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Coconut Crabs' Crushing Grip Finally Measured

By Nathaniel Scharping
Nov 29, 2016 3:10 AMNov 20, 2019 4:35 AM


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A coconut crab. (Credit: Shin-ichoro Oka/PLOS.org) Talk about a powerful handshake. Researchers have measured the crushing grip of coconut crabs, the largest hermit crabs on Earth, for the first time, and the results are imposing. The crustaceans' claws are capable of exerting forces that rival a lion's bite, researchers from Japan’s Okinawa Churashima Research Center say. They think this impressive show of strength is partly an adaption to their shell-less existence, swapping out formidable weaponry for protective defenses. Coconut crabs are found on islands in the Pacific Ocean from Japan to the Indian Ocean. They are the largest land-dwelling invertebrates, and grow up to three feet in diameter. Although they spend the majority of their lives in burrows on land, their lives begin in the ocean as larvae, where they colonize empty gastropod shells. Eventually, they migrate to land, where they lose the ability to live underwater and grow hard exoskeletons, shedding their shell homes.

Just Hold Tight

The researchers took a relatively straightforward approach to testing coconut crabs' grip — they simply inserted a steel rod with force sensors into their claws and waited for them to squeeze. The experiment wasn't without its dangers, however. Author Shin-ichiro Oka said that he was caught in their vise-like grip several times during the course of the study; the experience was far from enjoyable. "Although it was a few minutes, I felt eternal hell," he said, speaking to the Washington Post. . Oka and his team tested 29 crabs, and found that the strength of their claws correlated quite well with their body size. Strength did not appear to depend on sex either — both males and females were equally capable. Based on their data, they say that the largest coconut crabs, weighing around nine pounds, should be able to clamp down with 3,300 Newtons of force — around 740 pounds and more than 4 times as much as our own grip, despite weighing far less. By comparison, alligators exert over 16,000 Newtons of crushing force when they bite down. Pound-for-pound, however, the crabs are one of the strongest animals on Earth. The researchers published their work last week in the journal PLOS One.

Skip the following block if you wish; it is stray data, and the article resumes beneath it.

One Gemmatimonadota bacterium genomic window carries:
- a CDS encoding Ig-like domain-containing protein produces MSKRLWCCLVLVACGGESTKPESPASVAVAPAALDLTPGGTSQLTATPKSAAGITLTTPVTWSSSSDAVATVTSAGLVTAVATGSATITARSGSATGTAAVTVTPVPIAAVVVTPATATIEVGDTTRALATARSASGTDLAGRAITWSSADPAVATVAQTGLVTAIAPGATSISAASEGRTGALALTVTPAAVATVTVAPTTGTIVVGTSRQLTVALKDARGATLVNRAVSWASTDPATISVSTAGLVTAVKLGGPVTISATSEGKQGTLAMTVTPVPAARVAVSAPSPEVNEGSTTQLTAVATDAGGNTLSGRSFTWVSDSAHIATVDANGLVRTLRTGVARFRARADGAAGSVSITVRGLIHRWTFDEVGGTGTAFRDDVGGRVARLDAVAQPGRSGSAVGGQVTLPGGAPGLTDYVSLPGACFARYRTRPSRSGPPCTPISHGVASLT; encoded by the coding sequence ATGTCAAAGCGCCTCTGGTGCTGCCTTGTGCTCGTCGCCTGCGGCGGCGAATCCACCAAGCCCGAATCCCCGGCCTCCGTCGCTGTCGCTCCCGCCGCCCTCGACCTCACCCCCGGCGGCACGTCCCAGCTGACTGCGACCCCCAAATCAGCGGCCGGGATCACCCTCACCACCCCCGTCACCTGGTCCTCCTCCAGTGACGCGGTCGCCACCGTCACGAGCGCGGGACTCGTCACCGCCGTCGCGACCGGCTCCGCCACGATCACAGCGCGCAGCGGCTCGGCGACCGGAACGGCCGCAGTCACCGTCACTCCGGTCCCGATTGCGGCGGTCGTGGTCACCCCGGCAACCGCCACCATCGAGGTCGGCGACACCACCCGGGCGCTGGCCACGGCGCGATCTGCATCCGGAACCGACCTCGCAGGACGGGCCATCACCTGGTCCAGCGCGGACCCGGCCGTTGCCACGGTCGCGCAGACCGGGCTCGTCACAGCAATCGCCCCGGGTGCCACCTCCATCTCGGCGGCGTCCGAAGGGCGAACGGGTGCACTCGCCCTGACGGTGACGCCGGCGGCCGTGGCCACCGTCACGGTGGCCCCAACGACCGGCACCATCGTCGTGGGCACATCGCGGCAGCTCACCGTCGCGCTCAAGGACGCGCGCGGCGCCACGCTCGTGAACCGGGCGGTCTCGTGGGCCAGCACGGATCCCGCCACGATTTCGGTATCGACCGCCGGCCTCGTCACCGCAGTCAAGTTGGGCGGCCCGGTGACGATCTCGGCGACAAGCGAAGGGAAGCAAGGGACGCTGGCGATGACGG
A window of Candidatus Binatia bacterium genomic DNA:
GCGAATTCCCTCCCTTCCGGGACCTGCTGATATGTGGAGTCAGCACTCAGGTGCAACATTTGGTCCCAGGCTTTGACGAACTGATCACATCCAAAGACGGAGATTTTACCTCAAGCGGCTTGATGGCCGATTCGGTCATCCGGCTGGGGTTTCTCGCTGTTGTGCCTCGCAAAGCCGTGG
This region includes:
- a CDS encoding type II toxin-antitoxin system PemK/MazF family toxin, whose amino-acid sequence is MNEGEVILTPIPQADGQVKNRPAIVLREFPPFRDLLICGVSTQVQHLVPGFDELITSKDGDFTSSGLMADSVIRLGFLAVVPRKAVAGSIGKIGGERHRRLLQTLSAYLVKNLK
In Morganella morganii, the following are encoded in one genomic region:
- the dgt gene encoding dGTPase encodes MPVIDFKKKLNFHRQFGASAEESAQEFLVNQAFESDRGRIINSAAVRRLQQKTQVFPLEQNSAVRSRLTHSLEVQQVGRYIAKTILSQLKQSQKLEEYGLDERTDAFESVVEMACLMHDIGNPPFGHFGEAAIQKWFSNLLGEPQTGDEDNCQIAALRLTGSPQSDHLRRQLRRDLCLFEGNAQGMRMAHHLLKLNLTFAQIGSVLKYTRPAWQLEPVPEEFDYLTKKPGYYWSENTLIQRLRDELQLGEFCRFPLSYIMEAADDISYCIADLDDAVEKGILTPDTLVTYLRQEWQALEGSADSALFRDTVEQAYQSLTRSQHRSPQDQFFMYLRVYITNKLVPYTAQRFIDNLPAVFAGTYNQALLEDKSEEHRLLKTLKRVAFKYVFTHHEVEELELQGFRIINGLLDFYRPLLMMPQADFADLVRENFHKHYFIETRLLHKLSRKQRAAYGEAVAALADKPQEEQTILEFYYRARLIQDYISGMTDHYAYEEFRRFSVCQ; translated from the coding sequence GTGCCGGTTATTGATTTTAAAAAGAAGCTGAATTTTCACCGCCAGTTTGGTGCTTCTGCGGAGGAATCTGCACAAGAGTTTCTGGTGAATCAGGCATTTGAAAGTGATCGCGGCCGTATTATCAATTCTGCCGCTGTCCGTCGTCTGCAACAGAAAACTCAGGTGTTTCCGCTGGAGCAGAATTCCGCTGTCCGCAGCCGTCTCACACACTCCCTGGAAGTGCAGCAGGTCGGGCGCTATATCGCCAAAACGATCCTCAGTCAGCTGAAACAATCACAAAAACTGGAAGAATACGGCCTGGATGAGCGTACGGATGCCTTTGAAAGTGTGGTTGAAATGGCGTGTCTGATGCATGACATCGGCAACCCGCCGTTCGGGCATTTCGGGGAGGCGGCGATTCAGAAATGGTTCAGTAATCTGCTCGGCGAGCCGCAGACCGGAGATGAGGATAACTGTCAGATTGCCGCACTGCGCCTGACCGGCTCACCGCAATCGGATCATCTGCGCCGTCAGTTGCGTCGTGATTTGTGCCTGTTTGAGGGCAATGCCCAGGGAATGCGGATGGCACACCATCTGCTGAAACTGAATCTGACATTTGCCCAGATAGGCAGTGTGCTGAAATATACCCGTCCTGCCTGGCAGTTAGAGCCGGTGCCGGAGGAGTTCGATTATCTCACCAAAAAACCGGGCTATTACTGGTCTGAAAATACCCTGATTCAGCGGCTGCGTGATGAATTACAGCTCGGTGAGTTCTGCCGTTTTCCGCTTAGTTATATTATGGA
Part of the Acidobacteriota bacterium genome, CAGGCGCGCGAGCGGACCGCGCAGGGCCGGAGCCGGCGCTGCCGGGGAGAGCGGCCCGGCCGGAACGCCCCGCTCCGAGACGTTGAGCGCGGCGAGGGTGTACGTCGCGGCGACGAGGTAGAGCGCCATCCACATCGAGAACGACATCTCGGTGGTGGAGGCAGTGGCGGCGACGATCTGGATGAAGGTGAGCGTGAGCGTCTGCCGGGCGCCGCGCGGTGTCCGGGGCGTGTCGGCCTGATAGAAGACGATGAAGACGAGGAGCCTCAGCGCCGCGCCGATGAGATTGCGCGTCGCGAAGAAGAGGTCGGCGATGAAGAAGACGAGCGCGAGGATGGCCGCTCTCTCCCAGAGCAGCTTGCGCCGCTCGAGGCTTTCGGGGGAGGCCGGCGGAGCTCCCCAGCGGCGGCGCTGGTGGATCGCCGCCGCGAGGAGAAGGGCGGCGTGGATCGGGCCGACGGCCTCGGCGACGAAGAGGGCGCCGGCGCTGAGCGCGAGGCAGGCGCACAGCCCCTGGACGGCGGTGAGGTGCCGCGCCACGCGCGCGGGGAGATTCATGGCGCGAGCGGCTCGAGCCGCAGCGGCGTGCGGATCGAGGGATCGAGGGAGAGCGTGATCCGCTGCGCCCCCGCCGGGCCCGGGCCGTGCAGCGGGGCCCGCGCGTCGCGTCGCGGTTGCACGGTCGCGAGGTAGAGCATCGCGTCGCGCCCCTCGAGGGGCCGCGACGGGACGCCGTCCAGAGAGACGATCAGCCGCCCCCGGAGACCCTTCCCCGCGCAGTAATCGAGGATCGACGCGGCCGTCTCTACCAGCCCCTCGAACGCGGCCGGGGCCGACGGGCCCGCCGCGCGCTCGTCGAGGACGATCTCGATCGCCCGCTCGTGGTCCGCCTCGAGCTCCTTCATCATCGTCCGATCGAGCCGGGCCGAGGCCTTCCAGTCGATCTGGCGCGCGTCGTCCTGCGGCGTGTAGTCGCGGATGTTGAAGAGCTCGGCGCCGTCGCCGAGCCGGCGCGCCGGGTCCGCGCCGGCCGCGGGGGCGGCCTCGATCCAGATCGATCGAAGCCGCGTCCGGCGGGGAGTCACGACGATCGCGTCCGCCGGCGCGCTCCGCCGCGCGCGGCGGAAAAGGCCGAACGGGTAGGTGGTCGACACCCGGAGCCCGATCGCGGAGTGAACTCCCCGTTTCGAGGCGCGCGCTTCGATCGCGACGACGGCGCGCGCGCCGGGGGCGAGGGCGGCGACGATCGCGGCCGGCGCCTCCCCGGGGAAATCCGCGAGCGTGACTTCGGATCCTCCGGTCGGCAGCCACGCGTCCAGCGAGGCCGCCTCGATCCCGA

Let The Claws Do The talking

As their name suggests, coconut crabs feast on the tough-shelled fruit, although it is far from their only source of food. They also consume fibrous husks of trees, dead animals, other crabs, and even their own exoskeletons following a molt. If they want to snack on a coconut, the crabs will even climb up the trees to get at the treats and drop them onto the ground to break them open. Often, instead of climbing back down, they simply fall off the tree. Then, they set to work with their claws, prying the coconut apart to get at the sweet milk inside. How the crabs got so strong is still partly a mystery, and the researchers found that their grip exceeded even their own expectations for how strong they should be. The ratio of strength to body weight for coconut crabs was significantly greater than what they predicted, based on muscle mass alone. In particular, the crabs possessed shorter sarcomeres, a type of muscle fiber, than they should have, meaning that they somehow managed to leverage their muscles in unexpected ways. Due to their size, the crabs are a prized delicacy in their native Pacific Islands. Overhunting has brought worries about their survival, however, the IUCN has not labeled it as endangered because an accurate census of their numbers does not exist.

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